Tsdating evaluation

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The topics addressed here—geospatial technology, coastal and island archaeology, and climate change—cover a lot of issues and literature that have been summarized or discussed elsewhere (e.g., [23,24,25]), and so to begin, I want to be clear about the scope of this review.First, I have tried to include examples of a wide range of geospatial technologies.Next, since much of what archaeologists are concerned with lay buried underground, I outline how archaeologists use geophysical survey techniques such as electronic resistivity/conductivity, magnetometry, and ground penetrating radar.Finally, I highlight several special challenges for applying remote sensing in near shore maritime environments.There are of course other consequences of climate change that will impact archaeology, for example drought and increased occurrences of wild fires, but my focus here is on coasts and near shore marine environments.These same environments are also prone to many other threats, specifically, urban development.Here, I review recent efforts to document archaeological sites across the islands of Polynesia using geospatial technology, specifically remote sensing, high-resolution documentation, and the creation of archaeological site geodatabases.I discuss these geospatial technologies in terms of planning for likely future impacts from sea level rise; a problem that will be felt across the region, and based on current evidence, will affect more than 12% of all known sites in New Zealand (Aotearoa).“In coastal regions around the world, we need to accelerate our own efforts to inventory, investigate, and interpret the history of endangered coastal sites …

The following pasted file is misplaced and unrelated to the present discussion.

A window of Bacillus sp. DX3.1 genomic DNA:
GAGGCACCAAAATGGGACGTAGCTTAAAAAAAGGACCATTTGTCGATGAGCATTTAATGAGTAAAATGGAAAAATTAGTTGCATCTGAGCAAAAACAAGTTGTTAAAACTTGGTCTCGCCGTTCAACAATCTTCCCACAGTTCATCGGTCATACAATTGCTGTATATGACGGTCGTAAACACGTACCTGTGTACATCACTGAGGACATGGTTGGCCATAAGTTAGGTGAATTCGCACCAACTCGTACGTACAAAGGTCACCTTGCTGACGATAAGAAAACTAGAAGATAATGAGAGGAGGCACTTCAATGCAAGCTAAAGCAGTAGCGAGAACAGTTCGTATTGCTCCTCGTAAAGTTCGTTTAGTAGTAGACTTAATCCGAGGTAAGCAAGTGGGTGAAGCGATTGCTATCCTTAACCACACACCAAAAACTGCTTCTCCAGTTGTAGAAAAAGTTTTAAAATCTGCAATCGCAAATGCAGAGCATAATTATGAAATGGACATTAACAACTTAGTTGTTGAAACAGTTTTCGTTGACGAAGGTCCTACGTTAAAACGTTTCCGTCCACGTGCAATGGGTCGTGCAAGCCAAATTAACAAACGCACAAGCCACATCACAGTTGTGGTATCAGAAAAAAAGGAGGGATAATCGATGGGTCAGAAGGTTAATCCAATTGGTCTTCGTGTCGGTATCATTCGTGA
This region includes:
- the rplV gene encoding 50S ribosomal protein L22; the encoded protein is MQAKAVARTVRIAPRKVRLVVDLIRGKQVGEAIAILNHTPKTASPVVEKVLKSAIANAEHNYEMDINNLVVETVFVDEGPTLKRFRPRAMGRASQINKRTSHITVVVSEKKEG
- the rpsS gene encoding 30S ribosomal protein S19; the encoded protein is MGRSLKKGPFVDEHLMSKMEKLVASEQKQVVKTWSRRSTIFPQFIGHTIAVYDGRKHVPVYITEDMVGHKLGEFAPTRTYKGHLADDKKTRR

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In this paper, I primarily discuss the scientific losses due to climate change with the recognition that all of these locations have cultural value to the communities that live there today [28].In New Zealand, the focus was initially on large earthwork sites, hilltop fortifications created by Maori, which is not surprising given that there are over 6000 of these types of sites across the country [29,30].In the 1990s, concern was raised over the property rights involved with photographing these iconic sites, specifically, if local Maori could claim air images as their cultural property, as has been done with rock art [31].There is a pressing need in archaeology to engage in a rapid evaluation of the utility of technology and the results of impact studies to stay ahead of the “rising tide” [1].The suite of geospatial technologies available to archaeologists—including GPS, GIS, remote sensing, and laser scanning—are useful tools for documenting and analyzing evidence and communicating the results of our research [21,22].

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